Marketing mix modelers are currently in vogue for using their econometric models to estimate the return on investment associated with advertising campaigns. Their hard, scientific numbers are used to justify advertising funding decisions to corporate CFOs. After the baseline calculation, price is usually the most important variable in the models they build to explain a brand’s sales.
But according to Bill Harvey, a long-time media thought leader and Vice-Chairman of TRA, an innovative single-source sales data provider in the U.S., “99% of marketing mix models do not take the quality of advertising into account in explaining sales.” Almost all these models treat price as a variable independent of advertising.
Marketing mix models represent a behaviorist conception of the marketplace. If you lower price, sales go up as more consumers buy your product; if you raise price, sales go down as fewer consumers buy your product. Similarly, if you advertise, sales go up—as you either draw new users to the brand or sell additional products to current users; and if you stop advertising, sales go down as consumers revert to baseline behavior. It’s purely a body-count business.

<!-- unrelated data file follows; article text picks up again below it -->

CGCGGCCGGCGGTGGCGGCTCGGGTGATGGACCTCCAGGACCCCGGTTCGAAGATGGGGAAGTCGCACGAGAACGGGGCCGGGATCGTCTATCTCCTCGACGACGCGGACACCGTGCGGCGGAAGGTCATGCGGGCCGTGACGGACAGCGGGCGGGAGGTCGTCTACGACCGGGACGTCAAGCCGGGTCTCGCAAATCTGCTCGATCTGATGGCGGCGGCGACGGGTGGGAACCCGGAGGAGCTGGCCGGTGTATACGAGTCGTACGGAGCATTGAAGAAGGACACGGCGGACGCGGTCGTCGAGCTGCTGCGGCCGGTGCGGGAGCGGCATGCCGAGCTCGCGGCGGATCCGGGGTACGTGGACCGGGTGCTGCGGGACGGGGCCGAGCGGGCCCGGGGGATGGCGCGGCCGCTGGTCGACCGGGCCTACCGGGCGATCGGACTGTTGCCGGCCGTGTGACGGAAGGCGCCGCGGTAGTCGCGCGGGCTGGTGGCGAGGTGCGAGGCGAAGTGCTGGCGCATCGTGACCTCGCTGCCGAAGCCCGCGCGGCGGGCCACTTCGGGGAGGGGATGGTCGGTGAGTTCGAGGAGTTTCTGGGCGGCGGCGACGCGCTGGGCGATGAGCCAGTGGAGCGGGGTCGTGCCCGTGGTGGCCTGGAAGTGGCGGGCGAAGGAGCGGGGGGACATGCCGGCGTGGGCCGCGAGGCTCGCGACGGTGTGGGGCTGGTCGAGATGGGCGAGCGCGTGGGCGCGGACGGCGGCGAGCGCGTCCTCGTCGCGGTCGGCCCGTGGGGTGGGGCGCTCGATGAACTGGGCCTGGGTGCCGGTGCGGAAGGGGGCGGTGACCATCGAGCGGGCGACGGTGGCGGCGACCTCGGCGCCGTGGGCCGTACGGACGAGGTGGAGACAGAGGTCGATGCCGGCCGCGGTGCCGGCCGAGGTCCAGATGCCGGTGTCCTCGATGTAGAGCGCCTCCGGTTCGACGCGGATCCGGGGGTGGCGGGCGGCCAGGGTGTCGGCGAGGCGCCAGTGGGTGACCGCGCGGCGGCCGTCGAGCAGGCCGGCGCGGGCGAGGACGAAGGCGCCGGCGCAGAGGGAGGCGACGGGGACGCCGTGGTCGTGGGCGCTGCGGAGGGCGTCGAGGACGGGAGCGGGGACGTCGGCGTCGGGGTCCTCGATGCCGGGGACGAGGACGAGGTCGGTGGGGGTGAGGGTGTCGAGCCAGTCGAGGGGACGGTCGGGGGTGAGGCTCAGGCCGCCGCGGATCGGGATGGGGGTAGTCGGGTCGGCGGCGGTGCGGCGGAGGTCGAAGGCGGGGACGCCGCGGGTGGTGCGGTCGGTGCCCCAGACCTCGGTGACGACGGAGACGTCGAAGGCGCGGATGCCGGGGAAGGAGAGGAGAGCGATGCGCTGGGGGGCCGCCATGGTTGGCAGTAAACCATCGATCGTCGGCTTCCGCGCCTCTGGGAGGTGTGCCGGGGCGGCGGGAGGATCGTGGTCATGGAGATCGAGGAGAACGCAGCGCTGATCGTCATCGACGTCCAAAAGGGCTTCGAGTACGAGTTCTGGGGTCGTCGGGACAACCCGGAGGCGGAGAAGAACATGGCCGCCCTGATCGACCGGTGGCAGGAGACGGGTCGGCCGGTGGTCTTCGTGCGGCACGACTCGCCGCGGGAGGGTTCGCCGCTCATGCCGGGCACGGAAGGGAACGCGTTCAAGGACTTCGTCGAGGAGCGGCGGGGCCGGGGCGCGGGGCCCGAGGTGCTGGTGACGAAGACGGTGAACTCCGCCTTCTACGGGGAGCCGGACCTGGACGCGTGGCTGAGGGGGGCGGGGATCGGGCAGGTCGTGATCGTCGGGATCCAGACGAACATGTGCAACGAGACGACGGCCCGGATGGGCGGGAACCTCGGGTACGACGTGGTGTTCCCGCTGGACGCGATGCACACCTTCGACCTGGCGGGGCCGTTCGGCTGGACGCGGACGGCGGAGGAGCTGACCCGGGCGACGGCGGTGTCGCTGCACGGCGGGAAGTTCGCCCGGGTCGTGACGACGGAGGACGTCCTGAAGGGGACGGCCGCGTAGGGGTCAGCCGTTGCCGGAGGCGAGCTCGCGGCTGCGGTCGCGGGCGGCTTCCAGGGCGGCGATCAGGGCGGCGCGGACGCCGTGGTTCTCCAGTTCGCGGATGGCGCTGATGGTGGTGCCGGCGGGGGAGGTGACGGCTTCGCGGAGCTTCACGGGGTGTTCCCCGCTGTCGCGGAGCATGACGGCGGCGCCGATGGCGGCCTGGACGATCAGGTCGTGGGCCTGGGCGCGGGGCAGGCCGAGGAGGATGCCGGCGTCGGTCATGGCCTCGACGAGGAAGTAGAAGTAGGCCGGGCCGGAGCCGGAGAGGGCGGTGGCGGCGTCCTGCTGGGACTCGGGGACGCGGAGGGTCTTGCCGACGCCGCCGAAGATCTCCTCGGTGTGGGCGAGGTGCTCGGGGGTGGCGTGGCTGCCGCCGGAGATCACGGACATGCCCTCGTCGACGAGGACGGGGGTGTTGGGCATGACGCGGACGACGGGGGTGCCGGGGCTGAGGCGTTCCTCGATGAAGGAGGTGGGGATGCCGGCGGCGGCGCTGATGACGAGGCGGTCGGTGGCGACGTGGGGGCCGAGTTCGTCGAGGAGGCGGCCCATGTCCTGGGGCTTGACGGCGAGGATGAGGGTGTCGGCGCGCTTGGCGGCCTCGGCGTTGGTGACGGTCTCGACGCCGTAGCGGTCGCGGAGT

Interaction between advertising and price
The possible interaction between advertising and price, the idea that when you advertise consumers might think that the brand is worth more and be willing to pay a higher price for the brand is not really taken into account in most marketing mix models. Advertising’s impact on the price elasticity of a brand, and not just penetration and repeat purchase frequency may be another mechanism by which higher quality advertising can lead to a higher advertising ROI.
As Harvey looks at his single source data, which combines millions of households’ worth of consumer buying behavior with a complete set of second-by-second television viewer data from set top boxes, he finds numerous examples of advertising quality making a big difference in the ROI of advertising.
Understanding the relationship
Our business, which is pre-testing advertising, is quite the opposite of behaviorism. Ameritest is in the business of getting inside the consumers’ head in order to generate insights into what makes for effective advertising. Understanding the relationship between price perceptions and advertising quality is one of the areas where we’ve been doing a lot of work lately.
In a number of important product categories, for example, businesses generally understand that they must advertise in order to get consumers to pay more for their brand than the cheaper store-brand sitting next to it on the shelf. Ready-to-eat cereal brands, for example, can sometimes cost several dollars more than the comparable store-brand knock-off. Another category where the premium versus the generic alternative can be quite high is the over-the-counter (OTC) drug category.